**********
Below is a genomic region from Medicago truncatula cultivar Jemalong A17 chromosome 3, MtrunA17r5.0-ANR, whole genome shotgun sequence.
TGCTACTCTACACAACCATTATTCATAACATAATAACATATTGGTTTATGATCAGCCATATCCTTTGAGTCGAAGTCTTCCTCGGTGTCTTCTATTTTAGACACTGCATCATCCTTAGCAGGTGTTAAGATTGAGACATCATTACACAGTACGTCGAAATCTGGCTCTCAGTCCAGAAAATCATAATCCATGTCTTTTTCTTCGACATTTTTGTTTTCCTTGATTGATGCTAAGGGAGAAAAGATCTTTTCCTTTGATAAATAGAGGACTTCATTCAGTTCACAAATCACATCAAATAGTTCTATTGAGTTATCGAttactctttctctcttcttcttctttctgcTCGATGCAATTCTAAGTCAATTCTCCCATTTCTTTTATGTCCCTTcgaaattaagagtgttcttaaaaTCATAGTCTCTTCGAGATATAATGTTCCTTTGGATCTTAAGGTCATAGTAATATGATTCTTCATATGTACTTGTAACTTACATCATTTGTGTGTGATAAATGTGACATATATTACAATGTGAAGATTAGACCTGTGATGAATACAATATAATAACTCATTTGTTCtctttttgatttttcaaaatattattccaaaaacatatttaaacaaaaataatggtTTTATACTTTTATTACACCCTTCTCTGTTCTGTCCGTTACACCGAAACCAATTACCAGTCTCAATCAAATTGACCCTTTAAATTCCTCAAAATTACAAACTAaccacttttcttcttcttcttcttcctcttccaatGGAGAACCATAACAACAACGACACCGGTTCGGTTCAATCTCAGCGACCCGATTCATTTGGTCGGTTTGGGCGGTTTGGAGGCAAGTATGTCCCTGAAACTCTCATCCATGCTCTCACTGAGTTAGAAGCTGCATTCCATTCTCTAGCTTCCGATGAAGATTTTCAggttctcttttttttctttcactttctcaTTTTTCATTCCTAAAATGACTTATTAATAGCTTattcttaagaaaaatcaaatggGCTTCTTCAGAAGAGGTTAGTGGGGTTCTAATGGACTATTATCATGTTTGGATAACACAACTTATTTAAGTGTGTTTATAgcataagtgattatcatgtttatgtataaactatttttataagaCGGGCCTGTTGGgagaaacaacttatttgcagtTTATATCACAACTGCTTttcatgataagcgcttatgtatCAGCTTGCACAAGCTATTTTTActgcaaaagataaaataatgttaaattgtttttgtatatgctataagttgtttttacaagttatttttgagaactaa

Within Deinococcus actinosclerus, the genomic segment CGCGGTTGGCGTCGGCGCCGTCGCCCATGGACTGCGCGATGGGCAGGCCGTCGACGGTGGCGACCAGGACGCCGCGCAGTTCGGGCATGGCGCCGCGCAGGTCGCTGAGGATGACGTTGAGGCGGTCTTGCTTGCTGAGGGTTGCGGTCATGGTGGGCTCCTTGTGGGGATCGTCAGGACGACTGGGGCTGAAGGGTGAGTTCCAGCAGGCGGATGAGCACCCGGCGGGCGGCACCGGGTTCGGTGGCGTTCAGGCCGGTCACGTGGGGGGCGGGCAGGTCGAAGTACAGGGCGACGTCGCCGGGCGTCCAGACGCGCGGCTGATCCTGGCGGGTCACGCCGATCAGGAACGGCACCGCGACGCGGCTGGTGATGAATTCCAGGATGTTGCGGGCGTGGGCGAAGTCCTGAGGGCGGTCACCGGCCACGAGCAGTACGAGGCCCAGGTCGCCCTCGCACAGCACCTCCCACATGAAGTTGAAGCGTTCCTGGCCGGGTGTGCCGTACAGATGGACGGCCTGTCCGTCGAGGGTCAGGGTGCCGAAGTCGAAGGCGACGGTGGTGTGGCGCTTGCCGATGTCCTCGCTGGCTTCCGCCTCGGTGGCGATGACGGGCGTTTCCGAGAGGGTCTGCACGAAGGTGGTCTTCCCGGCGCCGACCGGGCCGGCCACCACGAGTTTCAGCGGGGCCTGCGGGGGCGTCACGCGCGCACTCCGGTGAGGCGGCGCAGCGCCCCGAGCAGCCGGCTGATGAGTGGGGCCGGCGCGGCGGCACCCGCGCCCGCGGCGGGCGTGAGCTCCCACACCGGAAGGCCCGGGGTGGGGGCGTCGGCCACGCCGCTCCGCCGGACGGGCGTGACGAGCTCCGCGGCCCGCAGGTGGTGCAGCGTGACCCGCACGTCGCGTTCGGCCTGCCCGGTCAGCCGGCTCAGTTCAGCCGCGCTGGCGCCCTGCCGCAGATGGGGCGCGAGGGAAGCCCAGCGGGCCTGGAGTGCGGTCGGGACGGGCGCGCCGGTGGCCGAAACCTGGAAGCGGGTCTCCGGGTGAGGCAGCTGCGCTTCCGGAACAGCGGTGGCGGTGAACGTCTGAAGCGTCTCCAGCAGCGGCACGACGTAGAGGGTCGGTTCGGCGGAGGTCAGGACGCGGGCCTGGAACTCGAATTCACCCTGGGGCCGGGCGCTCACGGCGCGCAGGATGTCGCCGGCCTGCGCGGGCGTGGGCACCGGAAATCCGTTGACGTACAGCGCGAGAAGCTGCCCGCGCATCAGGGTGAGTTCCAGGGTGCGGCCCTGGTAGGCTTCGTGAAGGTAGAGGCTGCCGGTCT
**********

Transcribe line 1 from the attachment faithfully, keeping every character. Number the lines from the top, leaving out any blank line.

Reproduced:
Below is a genomic region from Medicago truncatula cultivar Jemalong A17 chromosome 3, MtrunA17r5.0-ANR, whole genome shotgun sequence.